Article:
Posts Tagged ‘ej swift’
‘Saga’s Children’ was originally published in The Lowest Heaven, edited by Anne C Perry and Jared Shurin (Jurassic London, 2013)
You will have heard of our mother, the astronaut Saga Wärmedal. She is famous, and she is infamous. Her face, instantly recognizable, appears against lists of extraordinary feats, firsts and lasts and onlys. There are the pronounced cheekbones, the long jaw, that pale hair cropped close to the head. In formal portraits she looks enigmatic, but in images caught unaware – perhaps at some function, talking to the Administrator of the CSSA or the Moon Colony Premier; in situations, in fact, where we might imagine she would feel out of place – she is animated, smiling. In those pictures, it is possible to glimpse the feted adventurer who traversed the asteroid belt without navigational aid.
So that is Saga. Speaking – collectively – are her three children, carelessly conceived and then left behind as she followed the path of her career across the solar system. The story narrates an unexpected but ambiguous end to their estrangement which is abruptly curtailed by Saga’s death.
‘Saga’s Children’ is a short, attractive story but one which I found gave me very little purchase as a reader. So I outsourced my critical faculties to Niall Harrison who suggested that rather beginning at the beginning, I start at the end. The children close their story with a mantra: “They are looking for something. They are prepared to spend a lifetime looking.” The context is a metaphor, a description of Russian women searched for their purged ancestors (“With every winter, a new layer of ice crystals hardens over the tundra, fusing and compacting upon what lies below, sealing the mass graves forever”) that stands in for the children’s own search for their mother, a Saga beyond the image. It is a longing they have previously projected onto their fathers – “we imagine, he lived out his life awaiting Saga’s return. He waited a long time.”; “his father moved to Mars, we imagine, to search for Saga. He searched a long time.” – when again they are really talking about themselves.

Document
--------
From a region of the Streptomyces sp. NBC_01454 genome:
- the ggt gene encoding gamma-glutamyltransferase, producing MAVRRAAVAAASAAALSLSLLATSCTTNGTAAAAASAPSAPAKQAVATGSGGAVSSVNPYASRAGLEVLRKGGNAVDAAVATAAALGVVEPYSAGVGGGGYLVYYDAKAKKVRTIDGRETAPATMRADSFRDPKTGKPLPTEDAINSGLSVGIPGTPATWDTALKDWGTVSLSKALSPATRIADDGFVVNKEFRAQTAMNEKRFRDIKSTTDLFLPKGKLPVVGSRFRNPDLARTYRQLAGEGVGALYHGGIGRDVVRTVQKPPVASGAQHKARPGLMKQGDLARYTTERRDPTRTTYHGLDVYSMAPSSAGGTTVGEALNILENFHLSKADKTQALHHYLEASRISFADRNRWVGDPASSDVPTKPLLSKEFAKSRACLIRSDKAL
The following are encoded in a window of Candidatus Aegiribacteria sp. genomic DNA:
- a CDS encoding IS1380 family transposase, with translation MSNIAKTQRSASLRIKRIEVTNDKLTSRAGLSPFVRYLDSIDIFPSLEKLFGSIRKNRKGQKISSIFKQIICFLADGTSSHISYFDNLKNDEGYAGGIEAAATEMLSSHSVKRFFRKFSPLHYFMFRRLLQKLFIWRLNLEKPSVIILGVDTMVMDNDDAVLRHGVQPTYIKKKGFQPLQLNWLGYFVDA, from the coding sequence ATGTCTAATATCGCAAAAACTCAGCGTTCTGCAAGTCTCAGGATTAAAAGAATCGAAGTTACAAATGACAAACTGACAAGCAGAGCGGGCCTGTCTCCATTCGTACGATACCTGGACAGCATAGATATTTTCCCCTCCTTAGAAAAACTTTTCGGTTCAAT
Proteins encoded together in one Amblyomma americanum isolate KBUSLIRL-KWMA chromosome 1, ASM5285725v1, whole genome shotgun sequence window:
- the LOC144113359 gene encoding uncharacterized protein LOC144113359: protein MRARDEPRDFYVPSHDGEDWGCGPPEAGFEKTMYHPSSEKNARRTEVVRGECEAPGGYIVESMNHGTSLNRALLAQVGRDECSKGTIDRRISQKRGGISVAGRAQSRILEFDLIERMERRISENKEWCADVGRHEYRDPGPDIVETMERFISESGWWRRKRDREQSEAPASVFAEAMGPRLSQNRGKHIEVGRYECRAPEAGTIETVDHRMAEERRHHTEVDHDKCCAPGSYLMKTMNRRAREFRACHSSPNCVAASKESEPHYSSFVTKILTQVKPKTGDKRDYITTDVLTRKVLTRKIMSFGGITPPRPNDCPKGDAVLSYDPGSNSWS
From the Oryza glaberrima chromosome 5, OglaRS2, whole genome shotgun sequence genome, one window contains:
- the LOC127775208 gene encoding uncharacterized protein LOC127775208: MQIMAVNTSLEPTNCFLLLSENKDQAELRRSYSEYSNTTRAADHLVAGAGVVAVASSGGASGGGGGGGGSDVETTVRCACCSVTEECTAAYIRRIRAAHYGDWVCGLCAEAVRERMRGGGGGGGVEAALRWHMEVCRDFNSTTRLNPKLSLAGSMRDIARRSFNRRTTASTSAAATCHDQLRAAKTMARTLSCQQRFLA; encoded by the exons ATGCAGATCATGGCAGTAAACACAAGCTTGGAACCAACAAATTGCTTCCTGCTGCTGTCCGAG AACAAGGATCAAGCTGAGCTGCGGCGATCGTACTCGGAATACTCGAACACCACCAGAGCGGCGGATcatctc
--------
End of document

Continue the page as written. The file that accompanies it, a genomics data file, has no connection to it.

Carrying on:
This does suggest two routes into the story. Is Saga a satisfying locus for this longing? And is the affect of this longing sufficient to satisfy the reader?
The first question might seem trivial or even pointless. After all, does the object of longing really matter when it is the affect that is important? And if it does, surely longing for a mother is deep and universal feeling? But I think it is worth considering since the story is built around Saga. (At first I was going to say around her abscence but then I started to think of her more as a black hole, distorting the psychic space-time around her.) The contradiction, of course, is that the whole point of the story is that Saga is not only unknown but unknowable. Our narrators the children can never get beyond the image and so neither can we. But Saga is too much of an image for me, too much of a placeholder for the rest of the story to define itself against. I do not get a sense of the real woman underneath, only her traits. All other lives are ultimately unknowable but that doesn’t mean they are unintelligble.
That brings us to the second question (which, if anything, is even more subjective) since because Saga’s traits are exceptional she moves from being merely a cipher into something approaching a saint. The whole story is couched in a mythic tone: the scale of the stage, the size of the deeds, the ineffability of the universe. This tone is well-pitched but it is still slightly overdone for my taste. A personal tragedy is not a small thing but perhaps it is not so large either. So that final sentence probably is the barometer of the story. For me, the futile, eternal longing it evokes is too grand.
My review of Osiris by EJ Swift is up now at Strange Horizons.